Calling all SPS experts! Cracking the case of the missing polyp extension and stalled growth!

Discussion in 'General SPS Discussion' started by WDKegge, Jan 13, 2017.

  1. bif24701

    bif24701 Valuable Member Build Thread Contributor

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    That does look like bite marks at the top. AEFW are almost impossible to see with the naked eye. They look just like the corals they are eating. Dip one of your struggling corals, blast it with a turkey baster and see what comes off.
     

  2. Reefs anonymous

    Reefs anonymous Active Member

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    Assuming no pest, I would take a good look at the par from leds. I'd even go as far as putting back the old lens and using the same intensity when the tank was going good. Why did you change the lens anyways, especially when the corals were doing good and with two xr15's on that size tank you should have gotten good enough spread with the original lens.
     
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  3. Reefs anonymous

    Reefs anonymous Active Member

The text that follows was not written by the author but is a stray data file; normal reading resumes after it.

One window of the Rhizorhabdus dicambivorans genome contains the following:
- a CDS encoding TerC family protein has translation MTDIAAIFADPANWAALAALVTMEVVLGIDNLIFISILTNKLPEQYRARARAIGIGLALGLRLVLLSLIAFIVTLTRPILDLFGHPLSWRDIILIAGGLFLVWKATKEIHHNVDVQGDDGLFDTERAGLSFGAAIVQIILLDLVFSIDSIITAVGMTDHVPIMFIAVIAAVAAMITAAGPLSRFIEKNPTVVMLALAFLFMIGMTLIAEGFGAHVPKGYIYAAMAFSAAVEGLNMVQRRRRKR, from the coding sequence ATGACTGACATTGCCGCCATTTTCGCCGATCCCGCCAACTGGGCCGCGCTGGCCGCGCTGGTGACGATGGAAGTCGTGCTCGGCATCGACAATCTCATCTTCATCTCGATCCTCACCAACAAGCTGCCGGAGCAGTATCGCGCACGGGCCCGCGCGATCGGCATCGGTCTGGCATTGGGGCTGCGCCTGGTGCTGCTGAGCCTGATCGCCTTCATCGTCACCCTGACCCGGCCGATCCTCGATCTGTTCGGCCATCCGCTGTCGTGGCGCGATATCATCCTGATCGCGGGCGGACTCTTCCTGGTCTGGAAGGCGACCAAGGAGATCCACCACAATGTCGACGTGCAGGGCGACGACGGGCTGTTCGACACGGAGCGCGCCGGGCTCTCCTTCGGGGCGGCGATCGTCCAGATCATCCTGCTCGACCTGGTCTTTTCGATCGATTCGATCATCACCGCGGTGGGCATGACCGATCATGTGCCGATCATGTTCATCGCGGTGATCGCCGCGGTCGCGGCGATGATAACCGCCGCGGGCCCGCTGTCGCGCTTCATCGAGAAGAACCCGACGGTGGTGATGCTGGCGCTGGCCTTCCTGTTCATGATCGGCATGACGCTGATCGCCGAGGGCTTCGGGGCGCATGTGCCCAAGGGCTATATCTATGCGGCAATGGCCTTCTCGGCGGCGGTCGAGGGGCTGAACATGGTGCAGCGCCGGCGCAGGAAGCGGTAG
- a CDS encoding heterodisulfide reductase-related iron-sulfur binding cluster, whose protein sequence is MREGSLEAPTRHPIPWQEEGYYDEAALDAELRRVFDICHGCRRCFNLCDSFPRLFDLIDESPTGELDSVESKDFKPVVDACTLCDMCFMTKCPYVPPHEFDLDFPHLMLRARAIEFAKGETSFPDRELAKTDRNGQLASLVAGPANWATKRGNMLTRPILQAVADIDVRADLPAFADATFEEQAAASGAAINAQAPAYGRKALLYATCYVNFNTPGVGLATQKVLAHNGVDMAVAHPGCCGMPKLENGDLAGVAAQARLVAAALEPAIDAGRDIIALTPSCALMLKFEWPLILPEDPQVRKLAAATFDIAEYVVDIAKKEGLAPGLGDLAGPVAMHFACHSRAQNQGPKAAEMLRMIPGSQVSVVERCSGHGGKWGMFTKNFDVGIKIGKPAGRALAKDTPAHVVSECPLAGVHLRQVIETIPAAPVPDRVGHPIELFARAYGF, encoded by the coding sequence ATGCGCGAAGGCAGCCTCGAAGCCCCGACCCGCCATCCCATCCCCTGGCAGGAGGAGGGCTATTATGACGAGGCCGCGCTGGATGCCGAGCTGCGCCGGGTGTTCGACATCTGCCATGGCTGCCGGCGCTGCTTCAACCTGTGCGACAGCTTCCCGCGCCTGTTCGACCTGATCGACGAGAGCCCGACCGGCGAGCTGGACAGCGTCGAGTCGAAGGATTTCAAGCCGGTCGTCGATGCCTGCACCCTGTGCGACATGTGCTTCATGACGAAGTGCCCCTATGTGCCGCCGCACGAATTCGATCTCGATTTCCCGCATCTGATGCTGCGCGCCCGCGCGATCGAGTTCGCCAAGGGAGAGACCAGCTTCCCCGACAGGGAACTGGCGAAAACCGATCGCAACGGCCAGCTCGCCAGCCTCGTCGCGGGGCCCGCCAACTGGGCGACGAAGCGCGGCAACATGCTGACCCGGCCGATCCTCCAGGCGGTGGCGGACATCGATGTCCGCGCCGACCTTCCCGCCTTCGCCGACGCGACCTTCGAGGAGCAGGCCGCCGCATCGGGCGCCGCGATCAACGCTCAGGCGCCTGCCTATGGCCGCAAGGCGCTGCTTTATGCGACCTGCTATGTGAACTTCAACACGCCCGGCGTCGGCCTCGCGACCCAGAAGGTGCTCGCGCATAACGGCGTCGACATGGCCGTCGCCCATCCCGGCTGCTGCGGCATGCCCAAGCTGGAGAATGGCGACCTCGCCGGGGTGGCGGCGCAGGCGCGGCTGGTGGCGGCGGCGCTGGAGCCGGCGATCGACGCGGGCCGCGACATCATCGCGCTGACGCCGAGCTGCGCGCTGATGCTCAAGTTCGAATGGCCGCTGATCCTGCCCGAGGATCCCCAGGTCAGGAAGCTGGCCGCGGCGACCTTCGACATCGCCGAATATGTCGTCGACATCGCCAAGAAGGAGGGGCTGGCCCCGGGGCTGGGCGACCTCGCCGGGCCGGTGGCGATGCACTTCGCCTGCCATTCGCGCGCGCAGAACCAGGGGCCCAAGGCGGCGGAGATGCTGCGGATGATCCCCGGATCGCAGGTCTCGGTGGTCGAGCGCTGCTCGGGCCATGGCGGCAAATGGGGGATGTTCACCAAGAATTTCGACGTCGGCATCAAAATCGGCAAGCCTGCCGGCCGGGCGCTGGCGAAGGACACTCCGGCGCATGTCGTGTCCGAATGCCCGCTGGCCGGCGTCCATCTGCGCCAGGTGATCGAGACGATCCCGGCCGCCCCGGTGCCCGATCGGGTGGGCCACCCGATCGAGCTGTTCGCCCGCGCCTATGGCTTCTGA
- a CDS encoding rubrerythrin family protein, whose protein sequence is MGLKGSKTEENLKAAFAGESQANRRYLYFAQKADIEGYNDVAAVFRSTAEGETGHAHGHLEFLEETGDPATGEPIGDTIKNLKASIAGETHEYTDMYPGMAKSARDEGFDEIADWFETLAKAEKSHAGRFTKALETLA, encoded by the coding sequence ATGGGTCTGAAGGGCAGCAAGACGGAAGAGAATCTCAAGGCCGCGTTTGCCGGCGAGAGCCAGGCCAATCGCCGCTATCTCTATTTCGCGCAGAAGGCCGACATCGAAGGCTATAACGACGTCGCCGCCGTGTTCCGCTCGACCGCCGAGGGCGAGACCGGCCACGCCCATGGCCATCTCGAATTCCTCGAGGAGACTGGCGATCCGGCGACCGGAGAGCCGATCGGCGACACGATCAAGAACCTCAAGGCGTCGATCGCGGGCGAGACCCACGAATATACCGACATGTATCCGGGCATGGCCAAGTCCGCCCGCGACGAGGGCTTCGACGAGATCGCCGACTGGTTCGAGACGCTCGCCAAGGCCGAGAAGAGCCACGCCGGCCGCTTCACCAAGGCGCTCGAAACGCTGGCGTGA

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    You might want to look at this calculator. I myself don't know how accurate it is, but see if you can determine your 10% increase in output is enough increase after changing out your lights.

    http://www.aquaticlog.com/radion
     
  4. WDKegge

    WDKegge Active Member

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    I was trying to get a little more of an even spread over my entire tank, I had some things like my reef raft promethus that were bleaching at 60% with the narrow lesnes. I have things like rainbow monti that are growing like a weed all the way on the sand bed that have great color with the wide angle lenses.
     
  5. WDKegge

    WDKegge Active Member

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    Hmmm, you may actually be on to something, I am cross referencing dates on my phone when I told my friends on facebook that I would be swapping the wide angle lenses back on, and that's right around the time I started seeing a decline in my SPS. I think I may swap them back tonight and then put the lighting where it was before!
     
  6. Mustbenuts

    Mustbenuts Member

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    Your water return from the sump should be above the water level, to break the water surface for better gas exchange; try it, it won't cost you anything and I'll bet it will solve your problem in no time. Ten years of aquarium maintenance providing have given me that 'trick' !
     
  7. WDKegge

    WDKegge Active Member

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    My powerheads are constantly breaking the water surface when the pumps collide.
     
  8. WDKegge

    WDKegge Active Member

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    Then again, I am currently getting vertical growth on a lot of my sps that I hadn't been getting beforehand.